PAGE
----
Maryland's health department does not have the legal authority to continue using state Medicaid funds to pay for nontherapeutic abortions for poor patients. Maryland Attorney General Francis B. Burch ruled today.
Burch said Maryland's Medicaid program only allows abortions that are necessary to protect the health of the patient. There are no provisions for funding of nontherapeutic of "not medically justified abortions," he said.
If Maryland's health secretary intends to continue funding the full range of abortions. Burch said, he will have to draft specific regulations defining how state funds should be used.
No one will be refused the funds immediately under the Burch ruling. The attorney general allowed for a grace period for resolution of the issue.
Burch's ruling thus placed the responsibility for deciding the controversial abortion question on the administration of acting Gov. Blair Lee III, one of Burch's opponents in the Democratic race for governor in Maryland.
When the federal government acted to cut off federal funds for abortions, Lee said he thought the General Assembly probably would have to act on the issue. Asked how he felt personally, he said. "I would hate to see Maryland get into the position where there is one rule for rich women and another one for poor women. I really would." He could not be reached for commentment late today.
"Failure to amend the regulation would leave states exposed to possible litigation and court injunctions against continuation of the present practice of affording full coverage" for abortions. Burch said in an opinion requested by two Maryland legislators.
Burch was asked to issue an opinion after the U.S. Supreme Court ruled in June that state and loval governments are within their rights if they decline to use their Maryland money to pay for abortions.
Last year the state of Maryland spent $1 million in federal and state Medicaid funds to provide abortions for 5,000 poor women. Of that amount, $9 out of every $10 came from federal funds.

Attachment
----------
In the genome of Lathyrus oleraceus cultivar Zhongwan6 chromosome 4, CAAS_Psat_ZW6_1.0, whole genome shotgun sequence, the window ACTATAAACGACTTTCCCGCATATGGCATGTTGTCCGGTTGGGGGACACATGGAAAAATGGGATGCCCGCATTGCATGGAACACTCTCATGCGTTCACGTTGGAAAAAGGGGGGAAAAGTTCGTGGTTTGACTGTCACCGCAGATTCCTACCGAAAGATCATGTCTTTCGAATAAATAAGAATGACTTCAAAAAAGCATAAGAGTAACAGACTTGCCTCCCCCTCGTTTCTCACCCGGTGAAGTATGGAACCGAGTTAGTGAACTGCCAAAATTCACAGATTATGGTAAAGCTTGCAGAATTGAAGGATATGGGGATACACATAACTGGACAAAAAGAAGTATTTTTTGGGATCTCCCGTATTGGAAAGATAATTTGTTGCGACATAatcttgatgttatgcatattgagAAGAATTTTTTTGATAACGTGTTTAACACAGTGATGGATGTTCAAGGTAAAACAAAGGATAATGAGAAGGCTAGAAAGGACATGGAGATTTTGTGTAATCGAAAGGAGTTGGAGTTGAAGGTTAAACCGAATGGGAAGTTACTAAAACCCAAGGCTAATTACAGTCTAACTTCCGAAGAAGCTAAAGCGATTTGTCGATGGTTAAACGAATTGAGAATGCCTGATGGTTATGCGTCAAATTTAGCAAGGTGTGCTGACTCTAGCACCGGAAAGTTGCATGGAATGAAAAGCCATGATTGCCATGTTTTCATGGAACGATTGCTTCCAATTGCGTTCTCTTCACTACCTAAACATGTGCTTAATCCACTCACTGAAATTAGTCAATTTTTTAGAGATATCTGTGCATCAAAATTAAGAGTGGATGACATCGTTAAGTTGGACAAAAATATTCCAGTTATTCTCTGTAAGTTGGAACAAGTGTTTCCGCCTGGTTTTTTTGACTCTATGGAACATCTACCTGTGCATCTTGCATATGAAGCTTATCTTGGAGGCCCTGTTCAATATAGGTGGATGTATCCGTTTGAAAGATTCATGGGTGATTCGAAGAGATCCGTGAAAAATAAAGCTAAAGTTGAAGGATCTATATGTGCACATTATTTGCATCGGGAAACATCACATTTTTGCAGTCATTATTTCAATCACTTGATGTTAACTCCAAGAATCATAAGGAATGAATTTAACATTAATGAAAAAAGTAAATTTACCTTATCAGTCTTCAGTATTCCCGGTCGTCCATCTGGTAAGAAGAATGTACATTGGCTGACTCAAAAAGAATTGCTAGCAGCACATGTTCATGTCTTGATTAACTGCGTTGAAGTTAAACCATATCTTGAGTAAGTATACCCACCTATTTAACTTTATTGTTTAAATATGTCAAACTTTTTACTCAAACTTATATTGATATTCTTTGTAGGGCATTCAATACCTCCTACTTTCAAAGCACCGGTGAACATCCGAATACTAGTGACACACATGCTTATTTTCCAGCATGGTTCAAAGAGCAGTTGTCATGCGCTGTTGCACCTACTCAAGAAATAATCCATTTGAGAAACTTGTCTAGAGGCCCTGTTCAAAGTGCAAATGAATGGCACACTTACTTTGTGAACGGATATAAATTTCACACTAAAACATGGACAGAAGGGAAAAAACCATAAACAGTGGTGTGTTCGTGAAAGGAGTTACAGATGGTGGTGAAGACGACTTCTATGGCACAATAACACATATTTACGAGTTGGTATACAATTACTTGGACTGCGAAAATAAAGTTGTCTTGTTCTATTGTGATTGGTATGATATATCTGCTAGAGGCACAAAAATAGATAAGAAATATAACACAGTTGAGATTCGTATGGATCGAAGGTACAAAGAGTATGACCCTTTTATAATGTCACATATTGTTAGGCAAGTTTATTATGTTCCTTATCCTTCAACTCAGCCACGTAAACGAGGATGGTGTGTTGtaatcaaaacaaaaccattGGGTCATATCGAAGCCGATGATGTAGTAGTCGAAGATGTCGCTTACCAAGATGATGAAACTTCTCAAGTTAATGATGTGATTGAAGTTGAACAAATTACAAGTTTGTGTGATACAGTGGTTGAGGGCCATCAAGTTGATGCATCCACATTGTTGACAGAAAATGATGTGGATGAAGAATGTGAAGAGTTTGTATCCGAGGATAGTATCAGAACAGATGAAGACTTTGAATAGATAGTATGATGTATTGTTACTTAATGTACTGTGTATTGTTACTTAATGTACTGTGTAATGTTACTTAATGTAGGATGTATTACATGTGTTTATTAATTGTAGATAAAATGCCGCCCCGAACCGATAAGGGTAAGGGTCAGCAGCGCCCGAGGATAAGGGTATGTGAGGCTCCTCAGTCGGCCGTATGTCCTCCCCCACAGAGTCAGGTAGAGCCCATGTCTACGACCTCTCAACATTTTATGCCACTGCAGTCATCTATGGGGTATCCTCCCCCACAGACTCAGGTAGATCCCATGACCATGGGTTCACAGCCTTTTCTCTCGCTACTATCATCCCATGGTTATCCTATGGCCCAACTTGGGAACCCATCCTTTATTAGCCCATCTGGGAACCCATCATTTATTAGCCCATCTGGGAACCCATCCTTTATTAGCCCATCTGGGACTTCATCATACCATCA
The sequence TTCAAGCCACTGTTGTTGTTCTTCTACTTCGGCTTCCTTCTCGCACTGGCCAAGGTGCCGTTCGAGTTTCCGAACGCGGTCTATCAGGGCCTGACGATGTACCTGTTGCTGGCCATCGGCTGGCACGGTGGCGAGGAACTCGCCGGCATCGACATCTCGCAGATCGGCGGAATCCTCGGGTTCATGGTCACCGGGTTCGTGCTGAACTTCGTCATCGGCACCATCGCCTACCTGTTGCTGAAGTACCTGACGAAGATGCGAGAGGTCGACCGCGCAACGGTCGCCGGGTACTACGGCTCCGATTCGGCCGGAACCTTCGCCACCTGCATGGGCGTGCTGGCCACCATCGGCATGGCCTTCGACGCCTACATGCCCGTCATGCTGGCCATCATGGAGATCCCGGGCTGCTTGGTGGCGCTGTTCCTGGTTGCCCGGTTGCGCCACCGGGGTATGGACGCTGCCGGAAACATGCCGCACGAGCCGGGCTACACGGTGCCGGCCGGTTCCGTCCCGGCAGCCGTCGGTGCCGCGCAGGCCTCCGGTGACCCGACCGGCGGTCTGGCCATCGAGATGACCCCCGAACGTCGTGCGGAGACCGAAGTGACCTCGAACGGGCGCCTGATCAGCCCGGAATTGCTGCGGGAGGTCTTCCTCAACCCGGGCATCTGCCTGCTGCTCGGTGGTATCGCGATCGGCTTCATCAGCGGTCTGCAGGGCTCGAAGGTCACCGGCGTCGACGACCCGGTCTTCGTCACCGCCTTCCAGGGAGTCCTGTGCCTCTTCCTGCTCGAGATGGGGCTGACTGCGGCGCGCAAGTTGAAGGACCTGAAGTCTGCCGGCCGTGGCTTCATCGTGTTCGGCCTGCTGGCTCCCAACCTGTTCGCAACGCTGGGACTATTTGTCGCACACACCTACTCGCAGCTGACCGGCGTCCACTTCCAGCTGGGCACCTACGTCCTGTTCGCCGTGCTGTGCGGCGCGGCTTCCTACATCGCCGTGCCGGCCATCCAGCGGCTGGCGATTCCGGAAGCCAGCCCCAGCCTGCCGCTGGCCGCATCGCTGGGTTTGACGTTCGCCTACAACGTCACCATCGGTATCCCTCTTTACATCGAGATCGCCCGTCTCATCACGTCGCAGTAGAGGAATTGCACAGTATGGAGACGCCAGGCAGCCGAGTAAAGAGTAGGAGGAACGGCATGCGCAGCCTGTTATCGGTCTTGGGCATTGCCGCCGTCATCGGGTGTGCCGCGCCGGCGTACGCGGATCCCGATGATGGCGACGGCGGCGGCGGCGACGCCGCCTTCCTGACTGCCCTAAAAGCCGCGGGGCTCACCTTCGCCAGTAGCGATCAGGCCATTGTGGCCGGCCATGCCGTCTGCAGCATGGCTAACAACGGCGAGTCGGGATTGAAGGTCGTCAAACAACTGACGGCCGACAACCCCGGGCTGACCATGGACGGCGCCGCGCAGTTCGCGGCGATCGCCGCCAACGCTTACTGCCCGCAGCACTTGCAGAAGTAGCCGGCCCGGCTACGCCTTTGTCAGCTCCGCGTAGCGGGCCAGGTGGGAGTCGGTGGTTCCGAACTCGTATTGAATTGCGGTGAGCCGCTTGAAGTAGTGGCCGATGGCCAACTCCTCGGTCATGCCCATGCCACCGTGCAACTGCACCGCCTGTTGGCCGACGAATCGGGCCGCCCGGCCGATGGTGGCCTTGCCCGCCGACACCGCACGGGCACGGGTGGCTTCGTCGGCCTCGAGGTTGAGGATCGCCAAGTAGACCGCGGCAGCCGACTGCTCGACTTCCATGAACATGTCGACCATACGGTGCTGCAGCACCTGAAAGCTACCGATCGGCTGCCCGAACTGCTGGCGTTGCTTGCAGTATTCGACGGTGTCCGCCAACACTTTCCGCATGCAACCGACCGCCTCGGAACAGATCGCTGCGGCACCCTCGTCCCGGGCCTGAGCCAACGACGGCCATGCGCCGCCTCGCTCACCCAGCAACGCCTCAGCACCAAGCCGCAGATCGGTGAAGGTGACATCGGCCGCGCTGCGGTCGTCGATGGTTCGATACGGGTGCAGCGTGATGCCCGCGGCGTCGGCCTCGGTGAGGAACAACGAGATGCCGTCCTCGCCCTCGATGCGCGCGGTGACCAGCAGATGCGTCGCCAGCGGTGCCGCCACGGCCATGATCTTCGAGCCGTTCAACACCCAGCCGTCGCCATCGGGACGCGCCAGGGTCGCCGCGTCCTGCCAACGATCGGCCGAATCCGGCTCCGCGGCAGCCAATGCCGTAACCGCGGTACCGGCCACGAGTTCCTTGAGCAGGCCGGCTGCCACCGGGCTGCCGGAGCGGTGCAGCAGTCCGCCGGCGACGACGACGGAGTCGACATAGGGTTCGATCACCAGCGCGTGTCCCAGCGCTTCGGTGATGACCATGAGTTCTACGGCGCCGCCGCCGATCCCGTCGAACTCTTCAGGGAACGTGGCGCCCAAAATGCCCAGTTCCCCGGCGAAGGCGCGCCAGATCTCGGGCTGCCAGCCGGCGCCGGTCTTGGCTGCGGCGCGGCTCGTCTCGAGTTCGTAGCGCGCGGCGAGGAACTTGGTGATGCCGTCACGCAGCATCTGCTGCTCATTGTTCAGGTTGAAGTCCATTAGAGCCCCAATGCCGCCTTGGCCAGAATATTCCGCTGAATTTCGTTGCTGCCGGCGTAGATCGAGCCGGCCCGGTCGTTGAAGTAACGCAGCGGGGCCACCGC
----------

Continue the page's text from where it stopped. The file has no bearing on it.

Maryland Del. Leo E. Green (D-Prince George's), one of the state legislators who requested the opinion, said he has written Solomon asking him to cut off state funding for nontherapeutic abortions until the legislature could address the issue at its sesssion beginning in January.
"I would have preferred Burch to have said that this is such a grave public policy question that it should have gone to the General Assembly," said Green, who is an antiabortion supporter.
Sixteen states plus the District of Columbia still pay for abortion services to poor women despite a near-total ban on federal spending through Medicaid.
According to a survey made this week by the National Abortion Rights Action League, 13 states plus the District of Columbia are continuing reimbursement for any Medicaid abortions.
The states are Alaska, California, Colorado, Hawaii, Illinois, Maryland, Massachusetts, Michigan, Oregon, Virginia, Washington, West Virginia and Wisconsin.
Idaho, New York and Pennsylvania reimburse only for abortions considered medically necessary, with Idaho requiring the consent of two physicians.
The legislatures in Illinois, Massachusetts and Michigan had voted to prohibit reimbursement for most Medicaid abortions, but the governors of those state vetoed the legislation. Overrides are now pending in all three state legislatures.
Virginia has voted to discontinue paying for Medicaid abortions after Nov. 30 unless the life of the woman is endangered by pregnancy. The state Board of Health, however, will hold a public hearing on the issue before then and will make a final decision after that.